What To Know When Buying
A Vintage Watch
Shopping for a vintage watch can be a pain in the ass — but also worth it. And these tips will make it easier.
By Ariel Adams
NARROW YOUR OPTIONS
First off, choose a brand that’s still making watches. If you don’t, parts and servicing will be that much harder. Also, vintage watches with complex functions — a chronograph (stopwatch functions) or one that displays moon phases — can be costly to fix or restore. For those who don’t have the budget or patience for that, a watch that simply keeps time accurately and looks cool should suffice.
It sounds like a no-brainer, but make sure you’re able to read the time on the damn thing. And as far as size goes, a good range is between 38mm and 44mm wide. Anything smaller, like a 34mm, may have been in vogue 60 years ago, but today could make it look like you borrowed Granny’s watch. If you fear the funky face and odd shape might lose their novelty one day, they will. So goes with a classic design.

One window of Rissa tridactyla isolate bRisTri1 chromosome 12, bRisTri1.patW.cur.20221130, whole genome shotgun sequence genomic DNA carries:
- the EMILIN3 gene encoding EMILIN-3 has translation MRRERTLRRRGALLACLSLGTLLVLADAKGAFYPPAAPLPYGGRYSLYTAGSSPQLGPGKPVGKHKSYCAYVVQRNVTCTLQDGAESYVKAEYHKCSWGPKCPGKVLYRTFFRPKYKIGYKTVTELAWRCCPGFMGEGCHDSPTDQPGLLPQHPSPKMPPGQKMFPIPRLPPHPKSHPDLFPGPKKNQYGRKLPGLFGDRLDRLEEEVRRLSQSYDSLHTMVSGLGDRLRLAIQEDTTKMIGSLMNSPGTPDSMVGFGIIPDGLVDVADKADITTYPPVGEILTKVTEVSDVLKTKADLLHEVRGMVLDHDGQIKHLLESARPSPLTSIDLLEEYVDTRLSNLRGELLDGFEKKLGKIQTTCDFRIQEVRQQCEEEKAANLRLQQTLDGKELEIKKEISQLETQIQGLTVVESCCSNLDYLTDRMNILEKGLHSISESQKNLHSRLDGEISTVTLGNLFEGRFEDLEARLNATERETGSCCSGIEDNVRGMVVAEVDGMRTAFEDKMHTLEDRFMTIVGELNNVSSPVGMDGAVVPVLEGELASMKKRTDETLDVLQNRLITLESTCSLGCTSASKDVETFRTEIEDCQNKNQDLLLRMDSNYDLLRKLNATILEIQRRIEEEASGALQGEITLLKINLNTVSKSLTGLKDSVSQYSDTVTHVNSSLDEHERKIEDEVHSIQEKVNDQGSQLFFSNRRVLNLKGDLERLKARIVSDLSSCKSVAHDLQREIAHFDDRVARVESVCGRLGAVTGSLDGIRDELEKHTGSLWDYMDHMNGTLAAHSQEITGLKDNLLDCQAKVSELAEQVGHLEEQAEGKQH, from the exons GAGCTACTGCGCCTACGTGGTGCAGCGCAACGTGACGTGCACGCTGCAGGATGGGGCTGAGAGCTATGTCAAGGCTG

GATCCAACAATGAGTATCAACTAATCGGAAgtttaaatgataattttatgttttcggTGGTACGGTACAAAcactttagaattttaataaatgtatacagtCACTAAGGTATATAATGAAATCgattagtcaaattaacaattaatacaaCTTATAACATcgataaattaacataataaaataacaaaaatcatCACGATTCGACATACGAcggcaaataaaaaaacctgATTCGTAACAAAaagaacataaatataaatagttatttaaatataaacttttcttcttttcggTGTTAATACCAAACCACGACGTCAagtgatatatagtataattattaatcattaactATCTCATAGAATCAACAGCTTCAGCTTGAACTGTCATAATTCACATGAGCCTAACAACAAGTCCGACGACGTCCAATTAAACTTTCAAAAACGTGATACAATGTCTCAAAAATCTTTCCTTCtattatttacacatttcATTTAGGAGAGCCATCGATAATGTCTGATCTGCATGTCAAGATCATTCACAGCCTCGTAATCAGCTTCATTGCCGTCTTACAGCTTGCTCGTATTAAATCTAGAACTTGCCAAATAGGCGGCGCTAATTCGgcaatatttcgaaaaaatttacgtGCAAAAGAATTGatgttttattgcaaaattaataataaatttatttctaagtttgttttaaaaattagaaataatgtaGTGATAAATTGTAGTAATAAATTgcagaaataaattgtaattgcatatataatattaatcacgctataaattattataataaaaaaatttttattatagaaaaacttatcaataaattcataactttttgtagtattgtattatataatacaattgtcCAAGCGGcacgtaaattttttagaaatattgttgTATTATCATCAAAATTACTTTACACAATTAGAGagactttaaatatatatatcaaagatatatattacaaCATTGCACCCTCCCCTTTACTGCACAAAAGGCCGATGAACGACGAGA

You’ll need to choose between a quartz (basically, it means it has a battery) or mechanical watch; quartz watches aren’t as highly valued as mechanical ones, which we recommend because it’s way cooler to have an old watch that doesn’t need a battery. Mechanical watches in turn are either automatic (it runs on the energy created by your movement) or manual wind.